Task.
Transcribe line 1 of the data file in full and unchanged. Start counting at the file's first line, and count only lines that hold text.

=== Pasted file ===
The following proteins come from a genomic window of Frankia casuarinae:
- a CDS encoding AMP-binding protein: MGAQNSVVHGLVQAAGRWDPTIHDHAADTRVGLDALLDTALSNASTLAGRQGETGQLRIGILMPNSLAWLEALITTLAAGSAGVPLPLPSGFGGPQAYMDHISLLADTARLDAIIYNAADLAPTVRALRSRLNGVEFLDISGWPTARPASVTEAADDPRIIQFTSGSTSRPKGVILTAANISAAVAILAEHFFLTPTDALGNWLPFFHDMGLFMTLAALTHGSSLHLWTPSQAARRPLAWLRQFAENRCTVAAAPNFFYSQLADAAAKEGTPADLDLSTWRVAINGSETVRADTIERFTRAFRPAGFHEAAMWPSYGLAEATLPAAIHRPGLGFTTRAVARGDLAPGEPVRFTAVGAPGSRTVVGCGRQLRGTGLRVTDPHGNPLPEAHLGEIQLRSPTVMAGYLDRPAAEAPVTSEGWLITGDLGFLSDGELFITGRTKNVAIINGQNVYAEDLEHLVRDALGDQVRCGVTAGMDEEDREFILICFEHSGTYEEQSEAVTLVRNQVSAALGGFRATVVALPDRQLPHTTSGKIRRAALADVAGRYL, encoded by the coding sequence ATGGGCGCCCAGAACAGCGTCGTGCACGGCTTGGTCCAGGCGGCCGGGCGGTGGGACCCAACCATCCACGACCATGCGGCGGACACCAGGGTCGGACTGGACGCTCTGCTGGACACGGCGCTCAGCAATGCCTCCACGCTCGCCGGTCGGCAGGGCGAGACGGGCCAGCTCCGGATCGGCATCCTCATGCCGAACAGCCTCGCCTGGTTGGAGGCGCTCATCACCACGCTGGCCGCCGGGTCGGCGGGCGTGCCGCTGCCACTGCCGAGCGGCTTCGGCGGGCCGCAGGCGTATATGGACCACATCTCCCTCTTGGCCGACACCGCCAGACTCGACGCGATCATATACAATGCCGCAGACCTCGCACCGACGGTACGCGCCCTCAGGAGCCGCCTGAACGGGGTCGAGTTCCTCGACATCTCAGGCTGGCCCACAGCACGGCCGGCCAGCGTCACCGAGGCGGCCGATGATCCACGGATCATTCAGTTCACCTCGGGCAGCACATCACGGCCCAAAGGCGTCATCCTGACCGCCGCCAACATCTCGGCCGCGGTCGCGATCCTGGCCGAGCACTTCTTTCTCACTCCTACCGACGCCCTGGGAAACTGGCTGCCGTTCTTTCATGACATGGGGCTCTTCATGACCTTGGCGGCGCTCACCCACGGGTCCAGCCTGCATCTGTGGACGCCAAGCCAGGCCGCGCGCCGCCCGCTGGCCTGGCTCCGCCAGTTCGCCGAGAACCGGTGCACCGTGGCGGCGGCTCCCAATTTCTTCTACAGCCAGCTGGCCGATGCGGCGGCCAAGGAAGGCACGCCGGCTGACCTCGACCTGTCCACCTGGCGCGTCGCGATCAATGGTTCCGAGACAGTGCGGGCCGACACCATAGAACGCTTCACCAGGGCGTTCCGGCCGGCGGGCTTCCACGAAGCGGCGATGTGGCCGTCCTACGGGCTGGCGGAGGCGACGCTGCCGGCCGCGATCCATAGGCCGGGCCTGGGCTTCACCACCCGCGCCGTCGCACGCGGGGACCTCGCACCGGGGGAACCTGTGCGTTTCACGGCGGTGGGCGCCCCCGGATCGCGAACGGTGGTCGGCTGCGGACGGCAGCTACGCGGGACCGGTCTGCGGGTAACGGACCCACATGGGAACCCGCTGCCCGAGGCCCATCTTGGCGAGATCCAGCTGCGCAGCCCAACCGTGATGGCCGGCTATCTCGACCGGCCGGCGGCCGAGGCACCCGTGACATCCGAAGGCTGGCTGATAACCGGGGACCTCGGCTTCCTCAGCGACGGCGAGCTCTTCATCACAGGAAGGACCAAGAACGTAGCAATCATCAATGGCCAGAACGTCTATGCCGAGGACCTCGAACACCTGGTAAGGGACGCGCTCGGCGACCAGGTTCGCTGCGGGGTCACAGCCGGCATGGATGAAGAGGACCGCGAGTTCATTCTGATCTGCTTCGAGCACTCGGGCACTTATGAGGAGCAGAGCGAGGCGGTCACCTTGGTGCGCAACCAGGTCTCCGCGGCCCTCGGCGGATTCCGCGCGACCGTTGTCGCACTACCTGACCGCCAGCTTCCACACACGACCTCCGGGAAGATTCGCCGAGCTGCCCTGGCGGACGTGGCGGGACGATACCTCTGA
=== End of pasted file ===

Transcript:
The following proteins come from a genomic window of Frankia casuarinae: